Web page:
Many important stories have made national headlines in recent weeks, but one story about a sixth mass extinction was likely overlooked.
A USA Today article provides horrifying statistics from a recent report concerning the extinction of species.
The study, which first appeared recently in Science Advances, claims, “Our global society has started to destroy species of other organisms at an accelerating rate, initiating a mass extinction episode unparalleled for 65 million years.”
Even using conservative statistics, recent extinction rates are unprecedented in the history of mankind, the report said. Some of the statistics are almost unfathomable:
- We are currently losing mammal species 20 to 100 times the rate of the past.
- Since 1900, 69 mammal species have gone extinct, along with 400 other invertebrates.
- We have lost 52 percent of the Earth’s bird, mammal, fish, reptile and amphibian population since 1970.
The last mass extinction, the fifth one, included the disappearance of the dinosaurs.
Scientists have long pondered the cause of this mass extinction, with answers including a meteor hitting the earth and climate change.
But what is the cause of the current one? According to the study, humans are.
“At current rates of consumption and emissions, 1 1/2 Earths would be required to meet humanity’s demands on nature each year. Those demands include renewable resources like food, fuel, land and forests we need to absorb our carbon emissions,” the USA today article said.
The reason, according to the report, is that “for more than 40 years, humanity’s demand has exceeded the planet’s biocapacity – the amount of biologically productive land and sea area that is available to regenerate these resources.”
If the statistics and information in this report are accurate, this is truly disturbing news.
A natural catastrophe of epic proportions is in the works, due in large part to our poor stewardship of the earth.
I realize that there are many people who won’t care that so many species created by God are disappearing at a rapid rate.
Unfortunately, it seems many humans are only concerned about their own survival.
I’d like to think that the biblical story of Noah is a reminder to us that God cares about all creatures.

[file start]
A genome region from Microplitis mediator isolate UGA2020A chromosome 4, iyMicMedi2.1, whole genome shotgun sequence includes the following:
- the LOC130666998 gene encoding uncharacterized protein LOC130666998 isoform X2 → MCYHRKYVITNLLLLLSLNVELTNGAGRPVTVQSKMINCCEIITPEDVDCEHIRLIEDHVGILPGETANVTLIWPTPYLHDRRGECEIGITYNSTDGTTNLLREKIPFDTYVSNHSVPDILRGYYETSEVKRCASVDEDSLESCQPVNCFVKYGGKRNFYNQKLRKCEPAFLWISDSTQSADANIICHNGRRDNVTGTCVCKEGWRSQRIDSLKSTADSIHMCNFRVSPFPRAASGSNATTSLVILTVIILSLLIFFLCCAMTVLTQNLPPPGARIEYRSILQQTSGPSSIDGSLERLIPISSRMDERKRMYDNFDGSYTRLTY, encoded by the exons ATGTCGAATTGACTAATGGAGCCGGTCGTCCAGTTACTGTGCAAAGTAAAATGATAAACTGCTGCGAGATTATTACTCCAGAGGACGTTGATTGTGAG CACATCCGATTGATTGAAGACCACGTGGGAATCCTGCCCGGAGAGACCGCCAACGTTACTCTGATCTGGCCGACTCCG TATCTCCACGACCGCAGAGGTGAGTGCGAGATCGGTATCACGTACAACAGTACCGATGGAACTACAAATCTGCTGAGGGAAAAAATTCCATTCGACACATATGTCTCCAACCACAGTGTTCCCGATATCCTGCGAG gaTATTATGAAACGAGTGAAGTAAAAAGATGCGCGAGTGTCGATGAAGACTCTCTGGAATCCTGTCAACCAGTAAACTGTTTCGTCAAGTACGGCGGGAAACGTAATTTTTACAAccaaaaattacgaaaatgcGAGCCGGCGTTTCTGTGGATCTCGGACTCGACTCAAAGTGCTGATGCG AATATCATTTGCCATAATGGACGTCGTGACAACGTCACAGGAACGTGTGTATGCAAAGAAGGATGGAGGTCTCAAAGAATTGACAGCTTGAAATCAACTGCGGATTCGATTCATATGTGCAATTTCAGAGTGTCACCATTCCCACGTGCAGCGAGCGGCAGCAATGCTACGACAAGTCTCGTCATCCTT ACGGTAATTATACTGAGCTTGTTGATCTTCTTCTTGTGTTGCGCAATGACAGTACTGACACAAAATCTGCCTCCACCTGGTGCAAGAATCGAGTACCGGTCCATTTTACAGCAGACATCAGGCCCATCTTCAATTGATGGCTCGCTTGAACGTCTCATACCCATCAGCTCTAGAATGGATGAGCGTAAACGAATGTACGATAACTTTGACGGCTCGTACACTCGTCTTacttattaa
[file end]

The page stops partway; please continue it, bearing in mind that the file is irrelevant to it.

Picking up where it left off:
I also believe that God’s declaring all the animals he made to be good in Genesis 1 is another such reminder.
In my mind, the needless elimination of any species is a great sin on our part for which we must repent.
I spent a good bit of time wandering the halls of the Chicago Institute of Art a few days prior to reading about this report.
I was overwhelmed by the vast collection of artwork assembled there. So many of the pieces on display are priceless.
I wonder what the response would be if 52 percent of this collection disappeared over the next 40 years? Would that be viewed as something insignificant? Or would it be viewed as a national tragedy? I would like to think the answer would be the latter.
In the same way, all of us should be very concerned about the ever-increasing loss of species on earth. We have a moral and spiritual obligation to do something about it.
Not only should we support efforts to save various endangered species, we must also look at our own lifestyles and see if there are not steps that need to be taken to lessen our demand on the earth’s resources.
We simply cannot continue to move in the direction we’ve been heading and not expect there to be dire consequences not only for a long list of endangered creatures but also for ourselves.
I have a strong feeling that the USA Today story has been lost in the shuffle of all the other major news headlines surrounding its release.
Hopefully, however, it will not be lost for long. This is something that demands our attention, and the sooner the better.
Chuck Summers is a pastor of the First Christian Church (Disciples of Christ) in Henderson, Kentucky. He is also a photographer whose work has appeared in numerous national magazines and calendars; he has published three photography books. A version of this article first appeared on Seeing Creation, a blog that Summers co-authors with Rob Sheppard, and is used with permission.